There were missed opportunities for people’s social stimulation including hobbies and interests. The registered manager adopted a proactive approach in dealing with and managing concerns that had been raised. Staff knew when people were happy with their care.

The provider and registered manager had effective audits and quality assurance procedures in place. Information gathered from audits was used to identify what worked well and what did not work quite so well. Improvements made were consistent and sustained.

Inspection carried out on 23 September 2014

During a routine inspection

A single inspector carried out this inspection. The focus of the inspection was to answer the five key questions we always ask:

• Is the service safe?

• Is the service effective?

• Is the service caring?

• Is the service responsive?

• Is the service well led?

Below is a summary of what we found. The summary describes what people using the service and the staff told us, what we observed and the records we looked at. If you would like to see the evidence that supports the summary, please read the full report.

At the time of our inspection on 23 September 2014, the provider was not carrying out the regulated activity ‘Diagnostics and screening' at this service. This regulated activity was therefore not assessed on this occasion.

We used a number of different methods to help us understand the experiences of people using the service. Some of the people using the service had complex needs which meant they were not all able to tell us about their experiences. We observed care being provided and spoke with two people who lived at the home, five staff members and one health care professional. We also looked at three people’s records and records relating to the management of the home, including three staff member’s files.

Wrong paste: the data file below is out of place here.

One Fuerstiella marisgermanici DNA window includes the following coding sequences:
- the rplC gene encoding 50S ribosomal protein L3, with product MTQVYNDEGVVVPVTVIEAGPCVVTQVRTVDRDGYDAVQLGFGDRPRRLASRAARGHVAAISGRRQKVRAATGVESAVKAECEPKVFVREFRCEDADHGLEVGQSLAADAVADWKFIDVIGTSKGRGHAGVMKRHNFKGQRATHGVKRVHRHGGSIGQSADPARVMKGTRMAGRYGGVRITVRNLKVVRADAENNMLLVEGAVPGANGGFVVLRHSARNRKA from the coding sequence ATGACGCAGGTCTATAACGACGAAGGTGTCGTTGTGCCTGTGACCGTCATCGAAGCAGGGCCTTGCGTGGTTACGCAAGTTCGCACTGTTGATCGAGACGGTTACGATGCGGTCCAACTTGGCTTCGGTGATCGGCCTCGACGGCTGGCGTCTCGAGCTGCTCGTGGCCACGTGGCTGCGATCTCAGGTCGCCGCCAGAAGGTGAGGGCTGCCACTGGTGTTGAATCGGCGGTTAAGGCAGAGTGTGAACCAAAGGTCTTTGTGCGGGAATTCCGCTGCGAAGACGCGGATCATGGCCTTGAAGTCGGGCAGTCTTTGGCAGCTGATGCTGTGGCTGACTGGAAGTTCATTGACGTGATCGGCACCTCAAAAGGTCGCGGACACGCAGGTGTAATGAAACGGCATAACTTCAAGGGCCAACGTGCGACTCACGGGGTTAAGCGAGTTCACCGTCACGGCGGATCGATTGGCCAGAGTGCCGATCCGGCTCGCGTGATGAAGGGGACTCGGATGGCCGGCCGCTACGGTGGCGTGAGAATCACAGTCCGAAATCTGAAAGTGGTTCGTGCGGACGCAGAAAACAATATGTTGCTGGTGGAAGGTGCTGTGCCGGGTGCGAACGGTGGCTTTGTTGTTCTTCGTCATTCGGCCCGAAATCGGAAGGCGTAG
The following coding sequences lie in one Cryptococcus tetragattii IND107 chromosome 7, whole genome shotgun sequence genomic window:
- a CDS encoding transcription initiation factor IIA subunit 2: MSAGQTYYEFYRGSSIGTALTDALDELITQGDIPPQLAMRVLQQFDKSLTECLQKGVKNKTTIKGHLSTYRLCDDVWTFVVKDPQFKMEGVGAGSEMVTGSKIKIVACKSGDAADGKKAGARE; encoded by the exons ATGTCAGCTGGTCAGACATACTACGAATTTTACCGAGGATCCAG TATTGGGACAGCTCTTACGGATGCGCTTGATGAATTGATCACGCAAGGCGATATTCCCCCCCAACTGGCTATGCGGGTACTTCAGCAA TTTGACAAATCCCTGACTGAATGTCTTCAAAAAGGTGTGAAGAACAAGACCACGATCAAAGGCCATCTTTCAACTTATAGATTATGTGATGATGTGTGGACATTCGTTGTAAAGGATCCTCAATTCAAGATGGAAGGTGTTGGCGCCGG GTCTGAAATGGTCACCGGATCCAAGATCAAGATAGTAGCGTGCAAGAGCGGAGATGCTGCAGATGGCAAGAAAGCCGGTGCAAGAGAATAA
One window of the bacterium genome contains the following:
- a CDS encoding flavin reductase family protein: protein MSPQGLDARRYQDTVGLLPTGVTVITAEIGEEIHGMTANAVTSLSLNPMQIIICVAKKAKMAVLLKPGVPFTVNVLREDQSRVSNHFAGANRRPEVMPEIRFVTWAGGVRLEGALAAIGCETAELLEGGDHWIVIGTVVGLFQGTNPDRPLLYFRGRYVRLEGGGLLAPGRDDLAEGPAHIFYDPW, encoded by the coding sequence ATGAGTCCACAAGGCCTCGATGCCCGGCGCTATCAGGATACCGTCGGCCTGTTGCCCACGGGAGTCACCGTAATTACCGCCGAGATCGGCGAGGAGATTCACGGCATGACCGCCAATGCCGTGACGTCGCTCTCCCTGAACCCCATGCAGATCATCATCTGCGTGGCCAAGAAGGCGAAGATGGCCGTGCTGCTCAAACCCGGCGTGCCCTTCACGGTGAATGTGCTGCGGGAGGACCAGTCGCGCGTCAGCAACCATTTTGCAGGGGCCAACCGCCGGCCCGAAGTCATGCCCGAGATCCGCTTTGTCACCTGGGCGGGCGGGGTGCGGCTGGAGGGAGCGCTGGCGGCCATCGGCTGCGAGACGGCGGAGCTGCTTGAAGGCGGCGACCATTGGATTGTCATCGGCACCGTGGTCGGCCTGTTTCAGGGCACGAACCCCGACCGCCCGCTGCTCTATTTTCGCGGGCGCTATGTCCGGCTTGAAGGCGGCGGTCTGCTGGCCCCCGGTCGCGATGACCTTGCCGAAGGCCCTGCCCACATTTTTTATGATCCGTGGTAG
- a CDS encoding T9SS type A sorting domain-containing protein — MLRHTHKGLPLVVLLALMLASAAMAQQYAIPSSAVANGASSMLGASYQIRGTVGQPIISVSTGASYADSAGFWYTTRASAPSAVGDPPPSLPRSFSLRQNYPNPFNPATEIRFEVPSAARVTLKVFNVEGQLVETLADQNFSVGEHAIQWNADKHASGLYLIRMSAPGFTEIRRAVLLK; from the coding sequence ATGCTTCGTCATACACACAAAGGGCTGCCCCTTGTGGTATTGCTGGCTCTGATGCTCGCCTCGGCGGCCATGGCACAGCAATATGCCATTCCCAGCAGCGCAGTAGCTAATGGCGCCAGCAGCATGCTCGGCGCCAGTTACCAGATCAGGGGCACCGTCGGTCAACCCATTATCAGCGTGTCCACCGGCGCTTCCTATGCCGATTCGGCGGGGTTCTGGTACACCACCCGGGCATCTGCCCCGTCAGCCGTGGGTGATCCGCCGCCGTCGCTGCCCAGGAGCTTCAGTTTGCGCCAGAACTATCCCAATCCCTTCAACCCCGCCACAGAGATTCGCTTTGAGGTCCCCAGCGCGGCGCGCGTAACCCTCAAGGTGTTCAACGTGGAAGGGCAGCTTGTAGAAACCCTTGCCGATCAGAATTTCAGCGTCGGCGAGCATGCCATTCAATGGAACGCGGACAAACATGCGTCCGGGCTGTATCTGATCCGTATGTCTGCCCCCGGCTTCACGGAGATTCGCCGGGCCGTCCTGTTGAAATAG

Is the service safe?

People told us they felt safe with the staff who provided their care. The provider used a variety of risk assessments to ensure people's needs were met safely. We found that appropriate arrangements were in place in relation to obtaining, recording, storage, administration and disposal of medicines. Satisfactory pre-employment checks were obtained before staff began providing care to people. This helped to ensure that people were cared for by staff whose character had been reliably established.

Is the service effective?

People told us that the staff understood and met their needs. We found that care was planned and delivered in a way that ensured people’s needs were met reliably, and in the way people preferred. Where possible, people were involved in the planning of their care.

The staff we spoke with told us that the senior staff were very approachable. They said they had received comprehensive induction, training and support, including one to one meetings and annual appraisal. This helped them to meet the needs of the people they provided care and treatment to.

Is the service caring?

Both people we spoke with made positive comments about the staff who provided their care. One person said, “The only time I have to tell staff what to do is the new ones. But they’ve always read my care plans.” The other person told us, “All the staff are very nice all the time. I’ve no complaints.“ During our inspection, staff interactions with people were seen to be respectful and caring in their approach. People told us this was always the case.

Is the service responsive?